Last October, I posted a plea from Peace Corps Volunteer Carl Allen in Northern Ghana, who was raising funds to build a girls’ dorm at a business school in the village of Nakpanduri. We had met Carl two years ago while visiting the palace of his village’s chief, David Kansuk Laari. Today, I am happy to pass along the news from Nakpanduri that the girls’ dormitory has been completed and a new generation of rural Ghanaian young women will now be able to attend the Nakpanduri Business Secondary School. Eighty girls from surrounding villages can come stay in the accommodations and get an education. This is huge. It is widely accepted that one of the quickest ways to bring an entire community out of poverty is to educate its girls and women, so a hearty congratulations to the students, teachers, Chief, and to Carl.
Their website is quite impressive, with many lively colorful photos of the inauguration as well as more background information on the project: LINK.
Here’s the report from Carl:
Wednesday, April 9, 2008
The dorm is DONE!
At a lively dedication ceremony on April 2nd, 2008, the Nakpanduri Business Secondary School Girls’ Dormitory was officially opened. After an opening prayer from the Nakpanduri Imam, speeches from NABSS Headmaster Duut Peter Jatuat, the Presiding Member of the Bunkpurugu/Yunyoo District Assembly, Peace Corps Ghana Country Director Bob Golledge, and remarks from me (some in Moar – the local language), the dormitory was commissioned and the program closed with a prayer from Nakpanduri Assemblies of God Paster Thomas Lambon. The program also included two cultural drumming and dancing performances by the NABSS Cultural Troupe.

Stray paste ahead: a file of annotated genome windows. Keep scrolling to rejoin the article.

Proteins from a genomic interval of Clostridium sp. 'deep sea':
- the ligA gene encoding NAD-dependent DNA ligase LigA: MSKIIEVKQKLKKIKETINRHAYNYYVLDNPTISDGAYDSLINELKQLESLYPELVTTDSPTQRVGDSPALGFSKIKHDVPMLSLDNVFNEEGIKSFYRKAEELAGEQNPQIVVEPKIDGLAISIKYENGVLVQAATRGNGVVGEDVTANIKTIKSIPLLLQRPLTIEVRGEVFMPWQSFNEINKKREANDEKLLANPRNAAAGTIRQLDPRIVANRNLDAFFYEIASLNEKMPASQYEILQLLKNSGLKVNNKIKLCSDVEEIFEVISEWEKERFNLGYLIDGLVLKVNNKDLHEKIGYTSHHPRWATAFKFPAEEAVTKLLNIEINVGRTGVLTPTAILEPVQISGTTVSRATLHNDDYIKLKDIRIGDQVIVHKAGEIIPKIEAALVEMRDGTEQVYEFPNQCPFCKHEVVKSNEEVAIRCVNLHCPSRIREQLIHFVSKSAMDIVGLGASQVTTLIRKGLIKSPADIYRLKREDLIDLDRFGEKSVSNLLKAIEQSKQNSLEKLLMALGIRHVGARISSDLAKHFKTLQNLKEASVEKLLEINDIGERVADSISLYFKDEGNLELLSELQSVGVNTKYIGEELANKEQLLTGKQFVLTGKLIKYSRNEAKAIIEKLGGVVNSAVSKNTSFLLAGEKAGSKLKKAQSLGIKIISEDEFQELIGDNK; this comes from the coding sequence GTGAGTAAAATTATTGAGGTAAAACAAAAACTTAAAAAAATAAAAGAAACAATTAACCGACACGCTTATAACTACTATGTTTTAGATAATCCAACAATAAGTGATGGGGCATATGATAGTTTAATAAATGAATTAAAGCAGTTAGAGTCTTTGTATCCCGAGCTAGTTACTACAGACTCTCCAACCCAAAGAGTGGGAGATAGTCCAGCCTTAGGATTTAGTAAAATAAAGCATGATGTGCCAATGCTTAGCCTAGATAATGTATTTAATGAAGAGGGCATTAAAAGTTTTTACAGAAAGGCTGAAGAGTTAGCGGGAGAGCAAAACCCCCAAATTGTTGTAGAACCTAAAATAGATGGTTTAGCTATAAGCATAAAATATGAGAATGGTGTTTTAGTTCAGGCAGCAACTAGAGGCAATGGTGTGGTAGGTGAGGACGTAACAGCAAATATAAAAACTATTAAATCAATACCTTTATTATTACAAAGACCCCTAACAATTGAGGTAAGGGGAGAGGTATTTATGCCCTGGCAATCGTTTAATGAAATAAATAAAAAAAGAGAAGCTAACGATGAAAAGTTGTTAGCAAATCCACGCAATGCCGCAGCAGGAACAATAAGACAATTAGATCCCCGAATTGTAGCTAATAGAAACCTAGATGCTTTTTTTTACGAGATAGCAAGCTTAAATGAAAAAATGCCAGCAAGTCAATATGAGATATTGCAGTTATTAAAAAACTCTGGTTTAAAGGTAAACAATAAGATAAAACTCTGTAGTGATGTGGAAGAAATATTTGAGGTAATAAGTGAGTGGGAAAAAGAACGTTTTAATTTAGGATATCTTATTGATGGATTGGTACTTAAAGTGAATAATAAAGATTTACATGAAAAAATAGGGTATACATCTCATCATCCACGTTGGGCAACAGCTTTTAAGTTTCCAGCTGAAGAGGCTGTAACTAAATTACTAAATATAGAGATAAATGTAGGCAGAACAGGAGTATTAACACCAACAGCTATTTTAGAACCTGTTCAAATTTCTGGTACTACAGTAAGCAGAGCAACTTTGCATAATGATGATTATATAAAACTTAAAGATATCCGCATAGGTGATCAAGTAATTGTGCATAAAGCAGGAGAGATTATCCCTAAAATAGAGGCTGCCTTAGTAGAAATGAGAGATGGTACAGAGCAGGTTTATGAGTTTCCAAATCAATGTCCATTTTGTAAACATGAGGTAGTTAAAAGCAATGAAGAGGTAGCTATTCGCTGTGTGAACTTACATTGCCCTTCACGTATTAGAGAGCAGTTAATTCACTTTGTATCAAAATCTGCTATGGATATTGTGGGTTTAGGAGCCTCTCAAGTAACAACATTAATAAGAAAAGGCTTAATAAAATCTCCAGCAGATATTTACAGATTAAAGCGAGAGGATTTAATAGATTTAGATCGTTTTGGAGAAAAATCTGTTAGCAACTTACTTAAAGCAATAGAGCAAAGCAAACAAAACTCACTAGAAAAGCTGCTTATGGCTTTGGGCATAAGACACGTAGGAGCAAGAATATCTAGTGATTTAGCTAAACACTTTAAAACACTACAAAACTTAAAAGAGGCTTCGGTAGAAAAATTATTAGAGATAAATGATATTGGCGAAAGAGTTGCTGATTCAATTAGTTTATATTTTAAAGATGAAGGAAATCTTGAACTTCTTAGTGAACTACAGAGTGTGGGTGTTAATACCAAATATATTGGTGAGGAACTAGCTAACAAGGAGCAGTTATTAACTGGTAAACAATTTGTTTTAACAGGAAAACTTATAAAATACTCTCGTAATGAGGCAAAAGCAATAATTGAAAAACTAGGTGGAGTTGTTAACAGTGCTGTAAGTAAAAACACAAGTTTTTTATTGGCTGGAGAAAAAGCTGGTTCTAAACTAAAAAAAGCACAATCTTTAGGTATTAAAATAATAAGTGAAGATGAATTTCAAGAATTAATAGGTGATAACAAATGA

For the school and for the whole of Nakpanduri, the completion of this dorm represents a a great achievement in community cooperation. The community of donors were also a crucial part of this cooperative achievement. To all of you who supported me and this project – you have really done a great thing to help Nakpanduri and you have built a lasting connection to that community. Nakpanduri and I will forever be grateful to you for your contributions.
For the girls of NABSS, this dormitory represents an opportunity. It’s a drastic improvement to their living situation and to their educational possibilities. For some of them, it might alleviate one of the key conditions keeping them trapped in the cycle of poverty. For them it really means that much. They are very grateful.
I am also very grateful to have had the opportunity to be the conduit for this cooperation between two communities for which I care deeply. I am grateful for my whole Peace Corps experience in Nakpanduri, for all the friends I’ve gained and the lessons I’ve learned. The completion of the girls’ dormitory was a wonderful capstone to that experience.
A million thanks to all those who made it possible. God bless you all!